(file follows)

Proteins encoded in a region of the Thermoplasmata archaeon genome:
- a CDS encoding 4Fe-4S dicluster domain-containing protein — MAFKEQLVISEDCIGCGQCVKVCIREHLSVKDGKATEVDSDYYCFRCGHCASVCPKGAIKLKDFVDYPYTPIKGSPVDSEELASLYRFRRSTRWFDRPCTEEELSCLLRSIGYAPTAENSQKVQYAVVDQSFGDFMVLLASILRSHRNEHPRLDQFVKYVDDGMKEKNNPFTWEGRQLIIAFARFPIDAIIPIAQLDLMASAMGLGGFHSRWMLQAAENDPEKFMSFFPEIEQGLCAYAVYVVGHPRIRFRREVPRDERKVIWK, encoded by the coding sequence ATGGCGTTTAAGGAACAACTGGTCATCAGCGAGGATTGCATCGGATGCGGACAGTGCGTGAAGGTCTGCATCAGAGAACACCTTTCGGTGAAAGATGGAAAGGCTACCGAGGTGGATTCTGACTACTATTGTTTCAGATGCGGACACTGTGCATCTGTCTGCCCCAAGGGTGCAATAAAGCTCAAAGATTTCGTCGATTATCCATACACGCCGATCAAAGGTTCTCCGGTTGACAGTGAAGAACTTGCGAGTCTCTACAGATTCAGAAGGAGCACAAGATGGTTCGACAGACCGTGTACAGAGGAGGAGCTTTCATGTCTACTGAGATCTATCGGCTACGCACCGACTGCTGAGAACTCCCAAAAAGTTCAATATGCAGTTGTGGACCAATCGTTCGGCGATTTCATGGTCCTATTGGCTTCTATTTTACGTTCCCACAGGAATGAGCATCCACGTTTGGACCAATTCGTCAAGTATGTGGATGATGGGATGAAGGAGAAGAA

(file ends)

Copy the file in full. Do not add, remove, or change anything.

Proteins encoded in a region of the Thermoplasmata archaeon genome:
- a CDS encoding 4Fe-4S dicluster domain-containing protein — MAFKEQLVISEDCIGCGQCVKVCIREHLSVKDGKATEVDSDYYCFRCGHCASVCPKGAIKLKDFVDYPYTPIKGSPVDSEELASLYRFRRSTRWFDRPCTEEELSCLLRSIGYAPTAENSQKVQYAVVDQSFGDFMVLLASILRSHRNEHPRLDQFVKYVDDGMKEKNNPFTWEGRQLIIAFARFPIDAIIPIAQLDLMASAMGLGGFHSRWMLQAAENDPEKFMSFFPEIEQGLCAYAVYVVGHPRIRFRREVPRDERKVIWK, encoded by the coding sequence ATGGCGTTTAAGGAACAACTGGTCATCAGCGAGGATTGCATCGGATGCGGACAGTGCGTGAAGGTCTGCATCAGAGAACACCTTTCGGTGAAAGATGGAAAGGCTACCGAGGTGGATTCTGACTACTATTGTTTCAGATGCGGACACTGTGCATCTGTCTGCCCCAAGGGTGCAATAAAGCTCAAAGATTTCGTCGATTATCCATACACGCCGATCAAAGGTTCTCCGGTTGACAGTGAAGAACTTGCGAGTCTCTACAGATTCAGAAGGAGCACAAGATGGTTCGACAGACCGTGTACAGAGGAGGAGCTTTCATGTCTACTGAGATCTATCGGCTACGCACCGACTGCTGAGAACTCCCAAAAAGTTCAATATGCAGTTGTGGACCAATCGTTCGGCGATTTCATGGTCCTATTGGCTTCTATTTTACGTTCCCACAGGAATGAGCATCCACGTTTGGACCAATTCGTCAAGTATGTGGATGATGGGATGAAGGAGAAGAA